On January 6, 2017, Michigan Governor Rick Snyder signed into law a package of bills eliminating statutory and common law dower rights. The law takes effect on April 7, 2017, with an exception made for dower rights elected by a woman whose husband died before the law’s effective date.
The concept of a dower interest in real property dates back centuries to a time when women could not own property or amass personal wealth. In Michigan, dower rights were the traditional rights a widow had to elect on her husband’s death, to claim for her life possession and use, a one-third interest in any real estate titled in her late husband’s name.
Prior to the new law, Michigan was one of the few states to continue to recognize dower and was the only state that still granted dower rights exclusively to women. The Supreme Court’s 2015 decision in Obergefell v. Hodges held that all states must recognize same-sex marriages; complications related to the application of dower rights in the context of same-sex marriage may have been the impetus for the Michigan legislature to pass the package of bills to abolish dower rights.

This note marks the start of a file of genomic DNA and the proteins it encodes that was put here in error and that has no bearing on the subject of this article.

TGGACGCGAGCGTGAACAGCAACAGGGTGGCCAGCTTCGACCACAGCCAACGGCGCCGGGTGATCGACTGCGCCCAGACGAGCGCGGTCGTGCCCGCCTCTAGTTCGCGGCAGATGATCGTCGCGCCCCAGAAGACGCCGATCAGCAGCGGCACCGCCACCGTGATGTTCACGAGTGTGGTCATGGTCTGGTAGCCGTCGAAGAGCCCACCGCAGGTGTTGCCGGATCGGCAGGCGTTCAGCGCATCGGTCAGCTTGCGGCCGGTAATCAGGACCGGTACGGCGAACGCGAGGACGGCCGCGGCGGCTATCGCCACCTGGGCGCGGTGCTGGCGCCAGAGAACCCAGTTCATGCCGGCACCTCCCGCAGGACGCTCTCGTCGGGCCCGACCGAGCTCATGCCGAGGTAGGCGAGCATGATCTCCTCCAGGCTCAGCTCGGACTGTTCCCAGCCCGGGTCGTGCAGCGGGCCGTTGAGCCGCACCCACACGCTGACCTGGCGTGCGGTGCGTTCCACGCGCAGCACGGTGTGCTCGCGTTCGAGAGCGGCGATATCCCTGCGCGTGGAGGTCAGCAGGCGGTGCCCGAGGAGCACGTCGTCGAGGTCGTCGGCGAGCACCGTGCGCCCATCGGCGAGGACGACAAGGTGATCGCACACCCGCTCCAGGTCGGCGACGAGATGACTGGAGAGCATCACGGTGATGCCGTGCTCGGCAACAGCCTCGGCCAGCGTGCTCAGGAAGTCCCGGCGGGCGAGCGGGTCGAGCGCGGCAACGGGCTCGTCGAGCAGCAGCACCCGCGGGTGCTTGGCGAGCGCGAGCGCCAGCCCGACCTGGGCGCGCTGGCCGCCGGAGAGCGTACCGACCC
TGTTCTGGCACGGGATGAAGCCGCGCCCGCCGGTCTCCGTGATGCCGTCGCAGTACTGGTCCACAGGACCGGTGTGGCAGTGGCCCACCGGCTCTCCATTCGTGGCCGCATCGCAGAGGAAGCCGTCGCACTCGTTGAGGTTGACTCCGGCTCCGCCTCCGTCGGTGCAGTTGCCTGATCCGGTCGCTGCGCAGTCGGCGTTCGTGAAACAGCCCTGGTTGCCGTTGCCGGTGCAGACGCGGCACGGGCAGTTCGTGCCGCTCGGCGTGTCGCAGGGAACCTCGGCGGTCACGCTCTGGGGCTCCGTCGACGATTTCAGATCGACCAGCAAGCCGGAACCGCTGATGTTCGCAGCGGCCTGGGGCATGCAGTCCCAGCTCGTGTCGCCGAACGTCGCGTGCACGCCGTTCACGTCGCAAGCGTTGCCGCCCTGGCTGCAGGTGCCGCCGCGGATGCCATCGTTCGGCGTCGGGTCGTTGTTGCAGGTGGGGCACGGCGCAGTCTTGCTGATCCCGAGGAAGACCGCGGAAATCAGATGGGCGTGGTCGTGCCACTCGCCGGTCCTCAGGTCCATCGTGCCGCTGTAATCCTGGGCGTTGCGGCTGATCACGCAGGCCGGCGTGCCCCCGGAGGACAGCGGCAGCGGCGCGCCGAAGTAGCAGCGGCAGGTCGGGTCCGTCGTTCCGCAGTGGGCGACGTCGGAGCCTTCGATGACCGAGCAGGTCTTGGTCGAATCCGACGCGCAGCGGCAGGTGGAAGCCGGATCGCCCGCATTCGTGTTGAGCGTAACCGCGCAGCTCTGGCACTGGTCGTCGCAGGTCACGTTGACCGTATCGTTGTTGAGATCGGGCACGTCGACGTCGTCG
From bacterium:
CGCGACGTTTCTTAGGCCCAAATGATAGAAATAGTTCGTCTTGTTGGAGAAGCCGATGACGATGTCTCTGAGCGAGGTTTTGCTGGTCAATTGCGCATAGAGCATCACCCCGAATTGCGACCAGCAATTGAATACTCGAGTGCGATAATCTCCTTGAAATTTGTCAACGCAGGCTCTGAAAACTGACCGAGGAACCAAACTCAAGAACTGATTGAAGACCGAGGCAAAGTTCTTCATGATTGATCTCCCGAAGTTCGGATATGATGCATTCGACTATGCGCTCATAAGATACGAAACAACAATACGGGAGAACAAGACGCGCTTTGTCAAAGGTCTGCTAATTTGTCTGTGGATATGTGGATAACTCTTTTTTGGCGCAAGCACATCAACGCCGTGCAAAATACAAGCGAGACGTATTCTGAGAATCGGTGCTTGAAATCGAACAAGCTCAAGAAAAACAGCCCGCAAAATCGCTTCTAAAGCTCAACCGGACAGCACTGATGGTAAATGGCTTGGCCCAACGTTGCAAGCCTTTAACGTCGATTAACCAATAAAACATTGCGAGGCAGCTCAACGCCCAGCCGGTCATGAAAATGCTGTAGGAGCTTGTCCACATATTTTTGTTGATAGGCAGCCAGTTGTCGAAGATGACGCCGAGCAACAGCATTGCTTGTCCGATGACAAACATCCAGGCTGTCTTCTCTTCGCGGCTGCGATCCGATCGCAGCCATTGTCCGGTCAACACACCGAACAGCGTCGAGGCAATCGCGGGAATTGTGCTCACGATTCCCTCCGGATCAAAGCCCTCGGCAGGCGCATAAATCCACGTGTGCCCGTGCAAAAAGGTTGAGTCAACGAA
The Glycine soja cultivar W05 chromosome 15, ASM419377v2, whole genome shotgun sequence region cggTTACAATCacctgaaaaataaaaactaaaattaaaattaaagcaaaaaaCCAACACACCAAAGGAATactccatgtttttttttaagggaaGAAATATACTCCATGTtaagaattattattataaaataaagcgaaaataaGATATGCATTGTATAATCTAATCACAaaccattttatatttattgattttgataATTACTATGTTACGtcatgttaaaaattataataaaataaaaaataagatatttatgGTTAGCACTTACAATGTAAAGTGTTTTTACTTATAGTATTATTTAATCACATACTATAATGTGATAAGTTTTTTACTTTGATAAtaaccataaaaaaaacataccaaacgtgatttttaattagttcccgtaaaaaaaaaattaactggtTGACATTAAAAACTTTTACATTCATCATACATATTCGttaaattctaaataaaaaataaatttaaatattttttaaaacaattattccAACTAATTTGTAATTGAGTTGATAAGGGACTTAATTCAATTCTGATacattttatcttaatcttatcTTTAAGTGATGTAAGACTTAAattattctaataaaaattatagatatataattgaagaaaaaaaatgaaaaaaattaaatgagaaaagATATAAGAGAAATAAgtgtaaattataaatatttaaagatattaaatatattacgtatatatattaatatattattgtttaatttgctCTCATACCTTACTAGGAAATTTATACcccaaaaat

WHAT THE ELIMINATION OF DOWER MEANS FOR
Spouses that hold property in their name alone will be free to transfer the property without the signature of the other spouse.
Both spouses must still join in the execution of a “non-purchase money mortgage” (refinance) on their “marital homestead” (principal residence) regardless of who is in title.
Documents presented for recording must still state the marital status of all male grantors.
Judgments of divorce and separate maintenance no longer include a provision in lieu of dower.
Generally speaking, the new laws will simplify and provide more certainty in Michigan real estate transactions. If you have any questions, please contact Angela S. Veda, Corporate Counsel, Balvenie Title at (248) 218.1278 email@example.com.